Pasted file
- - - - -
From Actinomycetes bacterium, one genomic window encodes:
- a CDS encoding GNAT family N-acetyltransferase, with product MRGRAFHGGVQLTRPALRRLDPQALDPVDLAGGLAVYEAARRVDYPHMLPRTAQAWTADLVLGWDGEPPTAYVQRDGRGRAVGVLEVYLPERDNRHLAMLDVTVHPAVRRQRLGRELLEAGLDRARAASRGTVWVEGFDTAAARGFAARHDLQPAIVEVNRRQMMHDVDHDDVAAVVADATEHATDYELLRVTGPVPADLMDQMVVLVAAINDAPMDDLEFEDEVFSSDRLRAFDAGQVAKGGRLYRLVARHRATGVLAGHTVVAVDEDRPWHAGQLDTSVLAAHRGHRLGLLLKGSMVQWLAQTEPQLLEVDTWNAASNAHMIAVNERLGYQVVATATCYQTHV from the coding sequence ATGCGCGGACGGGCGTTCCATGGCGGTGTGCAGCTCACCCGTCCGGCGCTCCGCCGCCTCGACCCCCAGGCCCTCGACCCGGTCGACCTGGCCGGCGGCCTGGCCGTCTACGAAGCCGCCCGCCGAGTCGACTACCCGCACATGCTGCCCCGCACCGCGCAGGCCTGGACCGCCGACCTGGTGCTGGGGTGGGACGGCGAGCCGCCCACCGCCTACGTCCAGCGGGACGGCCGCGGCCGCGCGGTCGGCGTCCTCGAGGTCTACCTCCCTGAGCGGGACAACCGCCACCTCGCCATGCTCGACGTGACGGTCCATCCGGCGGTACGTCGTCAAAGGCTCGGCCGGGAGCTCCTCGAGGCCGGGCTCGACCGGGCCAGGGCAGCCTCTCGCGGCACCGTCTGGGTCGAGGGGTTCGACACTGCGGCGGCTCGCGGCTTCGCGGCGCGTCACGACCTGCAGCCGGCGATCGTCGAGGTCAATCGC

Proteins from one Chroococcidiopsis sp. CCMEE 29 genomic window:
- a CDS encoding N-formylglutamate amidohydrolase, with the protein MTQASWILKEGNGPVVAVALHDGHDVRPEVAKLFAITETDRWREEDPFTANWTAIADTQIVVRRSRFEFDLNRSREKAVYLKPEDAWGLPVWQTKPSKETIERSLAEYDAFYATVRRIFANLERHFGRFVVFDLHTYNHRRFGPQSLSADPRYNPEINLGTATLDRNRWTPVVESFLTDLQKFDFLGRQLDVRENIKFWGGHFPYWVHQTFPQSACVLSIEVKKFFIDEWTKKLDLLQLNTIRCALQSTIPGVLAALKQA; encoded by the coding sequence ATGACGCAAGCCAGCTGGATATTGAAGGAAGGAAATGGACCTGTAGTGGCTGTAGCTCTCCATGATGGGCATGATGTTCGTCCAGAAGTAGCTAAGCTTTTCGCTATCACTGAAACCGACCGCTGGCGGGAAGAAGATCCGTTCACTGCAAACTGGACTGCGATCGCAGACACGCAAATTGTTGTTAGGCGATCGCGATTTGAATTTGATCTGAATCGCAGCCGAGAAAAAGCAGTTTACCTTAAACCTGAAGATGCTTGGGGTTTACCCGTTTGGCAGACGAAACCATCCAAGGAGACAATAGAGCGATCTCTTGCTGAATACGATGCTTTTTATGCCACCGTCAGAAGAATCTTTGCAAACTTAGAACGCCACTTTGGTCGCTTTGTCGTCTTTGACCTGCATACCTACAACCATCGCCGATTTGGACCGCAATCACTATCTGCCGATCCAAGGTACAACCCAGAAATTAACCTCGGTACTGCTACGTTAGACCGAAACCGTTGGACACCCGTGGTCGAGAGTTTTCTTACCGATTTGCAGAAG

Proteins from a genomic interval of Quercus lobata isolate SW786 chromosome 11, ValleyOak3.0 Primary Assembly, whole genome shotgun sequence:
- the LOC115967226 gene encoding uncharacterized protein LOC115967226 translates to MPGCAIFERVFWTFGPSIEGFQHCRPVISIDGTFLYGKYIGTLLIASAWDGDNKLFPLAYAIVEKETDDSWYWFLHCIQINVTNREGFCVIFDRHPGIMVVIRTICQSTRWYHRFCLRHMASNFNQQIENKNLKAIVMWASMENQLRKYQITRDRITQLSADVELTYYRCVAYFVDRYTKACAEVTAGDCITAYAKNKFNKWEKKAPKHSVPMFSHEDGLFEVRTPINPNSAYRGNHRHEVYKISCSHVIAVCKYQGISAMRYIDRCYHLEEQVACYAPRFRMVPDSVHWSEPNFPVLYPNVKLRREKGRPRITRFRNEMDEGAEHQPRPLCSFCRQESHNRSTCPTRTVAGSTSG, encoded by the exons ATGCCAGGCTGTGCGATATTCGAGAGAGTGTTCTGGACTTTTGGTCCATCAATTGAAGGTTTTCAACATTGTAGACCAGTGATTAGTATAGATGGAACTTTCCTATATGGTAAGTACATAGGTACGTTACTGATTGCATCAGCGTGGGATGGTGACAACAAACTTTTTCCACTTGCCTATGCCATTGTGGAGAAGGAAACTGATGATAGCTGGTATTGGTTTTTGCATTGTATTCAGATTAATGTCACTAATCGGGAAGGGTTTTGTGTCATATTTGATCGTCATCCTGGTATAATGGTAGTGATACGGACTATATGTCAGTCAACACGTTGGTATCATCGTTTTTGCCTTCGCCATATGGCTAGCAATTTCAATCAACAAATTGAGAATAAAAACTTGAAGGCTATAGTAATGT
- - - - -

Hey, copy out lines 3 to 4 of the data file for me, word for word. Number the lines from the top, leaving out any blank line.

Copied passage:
Proteins from one Chroococcidiopsis sp. CCMEE 29 genomic window:
- a CDS encoding N-formylglutamate amidohydrolase, with the protein MTQASWILKEGNGPVVAVALHDGHDVRPEVAKLFAITETDRWREEDPFTANWTAIADTQIVVRRSRFEFDLNRSREKAVYLKPEDAWGLPVWQTKPSKETIERSLAEYDAFYATVRRIFANLERHFGRFVVFDLHTYNHRRFGPQSLSADPRYNPEINLGTATLDRNRWTPVVESFLTDLQKFDFLGRQLDVRENIKFWGGHFPYWVHQTFPQSACVLSIEVKKFFIDEWTKKLDLLQLNTIRCALQSTIPGVLAALKQA; encoded by the coding sequence ATGACGCAAGCCAGCTGGATATTGAAGGAAGGAAATGGACCTGTAGTGGCTGTAGCTCTCCATGATGGGCATGATGTTCGTCCAGAAGTAGCTAAGCTTTTCGCTATCACTGAAACCGACCGCTGGCGGGAAGAAGATCCGTTCACTGCAAACTGGACTGCGATCGCAGACACGCAAATTGTTGTTAGGCGATCGCGATTTGAATTTGATCTGAATCGCAGCCGAGAAAAAGCAGTTTACCTTAAACCTGAAGATGCTTGGGGTTTACCCGTTTGGCAGACGAAACCATCCAAGGAGACAATAGAGCGATCTCTTGCTGAATACGATGCTTTTTATGCCACCGTCAGAAGAATCTTTGCAAACTTAGAACGCCACTTTGGTCGCTTTGTCGTCTTTGACCTGCATACCTACAACCATCGCCGATTTGGACCGCAATCACTATCTGCCGATCCAAGGTACAACCCAGAAATTAACCTCGGTACTGCTACGTTAGACCGAAACCGTTGGACACCCGTGGTCGAGAGTTTTCTTACCGATTTGCAGAAG